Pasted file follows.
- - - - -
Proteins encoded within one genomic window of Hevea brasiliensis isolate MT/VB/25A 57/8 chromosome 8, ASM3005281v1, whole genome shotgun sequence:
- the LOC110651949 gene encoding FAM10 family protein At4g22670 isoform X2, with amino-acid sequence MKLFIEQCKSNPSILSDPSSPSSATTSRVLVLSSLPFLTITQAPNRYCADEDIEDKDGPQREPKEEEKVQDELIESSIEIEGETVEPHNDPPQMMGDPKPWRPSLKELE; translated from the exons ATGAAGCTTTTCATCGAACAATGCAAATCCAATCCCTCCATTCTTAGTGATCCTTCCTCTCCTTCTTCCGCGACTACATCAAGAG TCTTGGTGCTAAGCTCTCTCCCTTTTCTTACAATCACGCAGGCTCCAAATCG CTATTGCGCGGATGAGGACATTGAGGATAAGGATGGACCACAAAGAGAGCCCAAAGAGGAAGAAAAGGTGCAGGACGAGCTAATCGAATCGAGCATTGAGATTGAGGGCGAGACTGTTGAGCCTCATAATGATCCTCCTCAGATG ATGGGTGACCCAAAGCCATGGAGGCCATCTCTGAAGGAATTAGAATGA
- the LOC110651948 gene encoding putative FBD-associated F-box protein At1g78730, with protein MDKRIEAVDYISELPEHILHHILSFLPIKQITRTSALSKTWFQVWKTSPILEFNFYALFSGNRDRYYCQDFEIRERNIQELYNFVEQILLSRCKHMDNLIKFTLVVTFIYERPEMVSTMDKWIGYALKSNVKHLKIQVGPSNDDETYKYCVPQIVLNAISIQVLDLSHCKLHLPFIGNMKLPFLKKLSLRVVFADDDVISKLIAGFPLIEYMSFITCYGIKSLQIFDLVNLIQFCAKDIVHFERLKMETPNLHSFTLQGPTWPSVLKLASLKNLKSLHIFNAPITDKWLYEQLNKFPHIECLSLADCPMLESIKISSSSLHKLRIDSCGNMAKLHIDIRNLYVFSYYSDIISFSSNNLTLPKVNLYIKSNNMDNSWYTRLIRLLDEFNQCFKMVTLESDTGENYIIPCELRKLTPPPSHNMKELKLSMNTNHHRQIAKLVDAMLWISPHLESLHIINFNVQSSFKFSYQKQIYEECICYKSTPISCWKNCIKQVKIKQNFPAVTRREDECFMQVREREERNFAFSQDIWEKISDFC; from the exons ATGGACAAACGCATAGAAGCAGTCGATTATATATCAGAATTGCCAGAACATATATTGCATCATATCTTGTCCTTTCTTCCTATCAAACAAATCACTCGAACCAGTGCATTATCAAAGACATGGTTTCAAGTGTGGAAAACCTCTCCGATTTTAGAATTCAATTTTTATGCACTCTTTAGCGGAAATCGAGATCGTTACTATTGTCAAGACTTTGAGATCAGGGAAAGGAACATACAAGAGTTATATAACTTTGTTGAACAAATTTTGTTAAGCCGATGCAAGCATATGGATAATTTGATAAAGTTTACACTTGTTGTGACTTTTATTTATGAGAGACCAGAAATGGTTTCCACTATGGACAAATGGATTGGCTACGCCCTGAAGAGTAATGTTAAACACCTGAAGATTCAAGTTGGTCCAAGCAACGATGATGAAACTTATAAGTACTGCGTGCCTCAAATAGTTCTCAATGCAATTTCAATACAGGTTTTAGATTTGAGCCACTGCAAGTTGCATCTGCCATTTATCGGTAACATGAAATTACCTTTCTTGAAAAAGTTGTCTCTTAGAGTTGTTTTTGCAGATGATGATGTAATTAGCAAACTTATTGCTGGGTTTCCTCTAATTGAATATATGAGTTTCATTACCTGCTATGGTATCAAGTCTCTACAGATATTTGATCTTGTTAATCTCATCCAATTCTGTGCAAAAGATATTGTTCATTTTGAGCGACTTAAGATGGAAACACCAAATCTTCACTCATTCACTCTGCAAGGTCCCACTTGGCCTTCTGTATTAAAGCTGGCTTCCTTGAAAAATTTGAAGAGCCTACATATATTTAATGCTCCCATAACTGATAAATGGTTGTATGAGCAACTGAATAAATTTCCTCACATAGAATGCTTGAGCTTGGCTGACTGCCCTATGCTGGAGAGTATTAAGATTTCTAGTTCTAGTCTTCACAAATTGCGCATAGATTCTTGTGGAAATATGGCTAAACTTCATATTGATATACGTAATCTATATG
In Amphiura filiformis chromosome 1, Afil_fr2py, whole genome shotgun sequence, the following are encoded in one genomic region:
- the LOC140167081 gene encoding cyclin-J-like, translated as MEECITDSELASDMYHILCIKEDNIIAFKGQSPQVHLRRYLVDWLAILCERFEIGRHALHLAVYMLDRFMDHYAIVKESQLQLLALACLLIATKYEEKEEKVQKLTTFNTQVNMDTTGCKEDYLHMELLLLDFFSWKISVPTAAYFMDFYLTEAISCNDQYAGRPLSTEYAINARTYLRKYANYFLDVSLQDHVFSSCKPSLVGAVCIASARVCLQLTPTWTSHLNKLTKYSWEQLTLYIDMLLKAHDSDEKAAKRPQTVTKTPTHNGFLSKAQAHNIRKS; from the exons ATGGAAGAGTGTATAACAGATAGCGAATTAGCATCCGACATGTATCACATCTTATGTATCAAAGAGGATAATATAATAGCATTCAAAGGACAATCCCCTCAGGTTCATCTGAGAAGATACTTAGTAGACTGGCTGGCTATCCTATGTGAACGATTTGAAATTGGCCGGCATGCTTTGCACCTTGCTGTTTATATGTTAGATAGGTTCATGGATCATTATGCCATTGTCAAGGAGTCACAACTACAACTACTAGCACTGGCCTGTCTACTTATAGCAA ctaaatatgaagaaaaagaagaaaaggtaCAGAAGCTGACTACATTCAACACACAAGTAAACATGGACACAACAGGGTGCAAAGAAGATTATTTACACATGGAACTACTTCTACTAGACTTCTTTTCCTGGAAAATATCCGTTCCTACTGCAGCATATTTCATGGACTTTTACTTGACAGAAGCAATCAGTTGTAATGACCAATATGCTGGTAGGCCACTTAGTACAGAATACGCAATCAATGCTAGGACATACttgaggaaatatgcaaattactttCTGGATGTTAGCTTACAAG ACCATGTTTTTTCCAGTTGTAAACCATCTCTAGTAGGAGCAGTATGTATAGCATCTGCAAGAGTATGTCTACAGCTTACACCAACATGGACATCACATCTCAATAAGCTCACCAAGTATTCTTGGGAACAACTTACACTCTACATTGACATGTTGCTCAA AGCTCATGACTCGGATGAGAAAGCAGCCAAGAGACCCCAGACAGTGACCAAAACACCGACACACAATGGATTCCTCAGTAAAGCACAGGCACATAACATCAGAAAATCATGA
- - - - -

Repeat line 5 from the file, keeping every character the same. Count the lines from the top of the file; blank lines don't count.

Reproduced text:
- the LOC140167081 gene encoding cyclin-J-like, translated as MEECITDSELASDMYHILCIKEDNIIAFKGQSPQVHLRRYLVDWLAILCERFEIGRHALHLAVYMLDRFMDHYAIVKESQLQLLALACLLIATKYEEKEEKVQKLTTFNTQVNMDTTGCKEDYLHMELLLLDFFSWKISVPTAAYFMDFYLTEAISCNDQYAGRPLSTEYAINARTYLRKYANYFLDVSLQDHVFSSCKPSLVGAVCIASARVCLQLTPTWTSHLNKLTKYSWEQLTLYIDMLLKAHDSDEKAAKRPQTVTKTPTHNGFLSKAQAHNIRKS; from the exons ATGGAAGAGTGTATAACAGATAGCGAATTAGCATCCGACATGTATCACATCTTATGTATCAAAGAGGATAATATAATAGCATTCAAAGGACAATCCCCTCAGGTTCATCTGAGAAGATACTTAGTAGACTGGCTGGCTATCCTATGTGAACGATTTGAAATTGGCCGGCATGCTTTGCACCTTGCTGTTTATATGTTAGATAGGTTCATGGATCATTATGCCATTGTCAAGGAGTCACAACTACAACTACTAGCACTGGCCTGTCTACTTATAGCAA ctaaatatgaagaaaaagaagaaaaggtaCAGAAGCTGACTACATTCAACACACAAGTAAACATGGACACAACAGGGTGCAAAGAAGATTATTTACACATGGAACTACTTCTACTAGACTTCTTTTCCTGGAAAATATCCGTTCCTACTGCAGCATATTTCATGGACTTTTACTTGACAGAAGCAATCAGTTGTAATGACCAATATGCTGGTAGGCCACTTAGTACAGAATACGCAATCAATGCTAGGACATACttgaggaaatatgcaaattactttCTGGATGTTAGCTTACAAG ACCATGTTTTTTCCAGTTGTAAACCATCTCTAGTAGGAGCAGTATGTATAGCATCTGCAAGAGTATGTCTACAGCTTACACCAACATGGACATCACATCTCAATAAGCTCACCAAGTATTCTTGGGAACAACTTACACTCTACATTGACATGTTGCTCAA AGCTCATGACTCGGATGAGAAAGCAGCCAAGAGACCCCAGACAGTGACCAAAACACCGACACACAATGGATTCCTCAGTAAAGCACAGGCACATAACATCAGAAAATCATGA